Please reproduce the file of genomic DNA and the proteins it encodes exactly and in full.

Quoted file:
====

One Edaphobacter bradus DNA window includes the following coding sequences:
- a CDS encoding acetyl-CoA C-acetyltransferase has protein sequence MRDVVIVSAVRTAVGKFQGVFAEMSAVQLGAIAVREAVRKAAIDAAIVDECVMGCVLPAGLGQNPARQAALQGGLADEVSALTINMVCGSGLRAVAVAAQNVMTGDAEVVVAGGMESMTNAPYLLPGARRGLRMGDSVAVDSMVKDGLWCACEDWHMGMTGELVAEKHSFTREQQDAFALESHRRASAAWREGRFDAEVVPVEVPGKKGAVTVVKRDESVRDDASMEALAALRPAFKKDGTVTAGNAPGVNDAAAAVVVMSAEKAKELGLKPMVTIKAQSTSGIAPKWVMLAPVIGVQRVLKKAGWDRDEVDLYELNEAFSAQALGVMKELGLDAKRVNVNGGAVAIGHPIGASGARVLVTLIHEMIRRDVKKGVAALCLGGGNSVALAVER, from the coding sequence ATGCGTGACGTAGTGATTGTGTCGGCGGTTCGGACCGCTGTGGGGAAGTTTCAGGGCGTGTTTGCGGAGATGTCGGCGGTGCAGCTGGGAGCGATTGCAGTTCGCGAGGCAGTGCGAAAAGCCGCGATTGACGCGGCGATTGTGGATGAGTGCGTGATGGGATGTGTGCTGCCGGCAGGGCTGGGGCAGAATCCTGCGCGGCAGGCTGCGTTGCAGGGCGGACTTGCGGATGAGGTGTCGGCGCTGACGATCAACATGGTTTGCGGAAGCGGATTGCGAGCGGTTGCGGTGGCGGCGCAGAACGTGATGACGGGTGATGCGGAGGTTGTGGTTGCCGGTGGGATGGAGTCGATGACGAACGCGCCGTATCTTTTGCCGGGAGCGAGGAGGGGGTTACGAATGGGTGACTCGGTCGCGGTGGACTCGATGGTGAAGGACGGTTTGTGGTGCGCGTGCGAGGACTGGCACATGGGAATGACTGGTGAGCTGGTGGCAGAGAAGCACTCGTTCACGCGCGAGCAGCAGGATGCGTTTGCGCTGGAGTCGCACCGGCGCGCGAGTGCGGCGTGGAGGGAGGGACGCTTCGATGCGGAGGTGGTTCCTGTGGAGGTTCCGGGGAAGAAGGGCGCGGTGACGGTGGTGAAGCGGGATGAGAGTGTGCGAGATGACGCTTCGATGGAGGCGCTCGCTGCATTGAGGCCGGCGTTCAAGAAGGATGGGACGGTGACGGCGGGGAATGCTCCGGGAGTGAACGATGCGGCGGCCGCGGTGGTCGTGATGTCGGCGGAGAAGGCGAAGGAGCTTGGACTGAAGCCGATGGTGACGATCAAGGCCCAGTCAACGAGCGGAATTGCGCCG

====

One Edaphobacter bradus DNA window includes the following coding sequences:
- a CDS encoding acetyl-CoA C-acetyltransferase has protein sequence MRDVVIVSAVRTAVGKFQGVFAEMSAVQLGAIAVREAVRKAAIDAAIVDECVMGCVLPAGLGQNPARQAALQGGLADEVSALTINMVCGSGLRAVAVAAQNVMTGDAEVVVAGGMESMTNAPYLLPGARRGLRMGDSVAVDSMVKDGLWCACEDWHMGMTGELVAEKHSFTREQQDAFALESHRRASAAWREGRFDAEVVPVEVPGKKGAVTVVKRDESVRDDASMEALAALRPAFKKDGTVTAGNAPGVNDAAAAVVVMSAEKAKELGLKPMVTIKAQSTSGIAPKWVMLAPVIGVQRVLKKAGWDRDEVDLYELNEAFSAQALGVMKELGLDAKRVNVNGGAVAIGHPIGASGARVLVTLIHEMIRRDVKKGVAALCLGGGNSVALAVER, from the coding sequence ATGCGTGACGTAGTGATTGTGTCGGCGGTTCGGACCGCTGTGGGGAAGTTTCAGGGCGTGTTTGCGGAGATGTCGGCGGTGCAGCTGGGAGCGATTGCAGTTCGCGAGGCAGTGCGAAAAGCCGCGATTGACGCGGCGATTGTGGATGAGTGCGTGATGGGATGTGTGCTGCCGGCAGGGCTGGGGCAGAATCCTGCGCGGCAGGCTGCGTTGCAGGGCGGACTTGCGGATGAGGTGTCGGCGCTGACGATCAACATGGTTTGCGGAAGCGGATTGCGAGCGGTTGCGGTGGCGGCGCAGAACGTGATGACGGGTGATGCGGAGGTTGTGGTTGCCGGTGGGATGGAGTCGATGACGAACGCGCCGTATCTTTTGCCGGGAGCGAGGAGGGGGTTACGAATGGGTGACTCGGTCGCGGTGGACTCGATGGTGAAGGACGGTTTGTGGTGCGCGTGCGAGGACTGGCACATGGGAATGACTGGTGAGCTGGTGGCAGAGAAGCACTCGTTCACGCGCGAGCAGCAGGATGCGTTTGCGCTGGAGTCGCACCGGCGCGCGAGTGCGGCGTGGAGGGAGGGACGCTTCGATGCGGAGGTGGTTCCTGTGGAGGTTCCGGGGAAGAAGGGCGCGGTGACGGTGGTGAAGCGGGATGAGAGTGTGCGAGATGACGCTTCGATGGAGGCGCTCGCTGCATTGAGGCCGGCGTTCAAGAAGGATGGGACGGTGACGGCGGGGAATGCTCCGGGAGTGAACGATGCGGCGGCCGCGGTGGTCGTGATGTCGGCGGAGAAGGCGAAGGAGCTTGGACTGAAGCCGATGGTGACGATCAAGGCCCAGTCAACGAGCGGAATTGCGCCG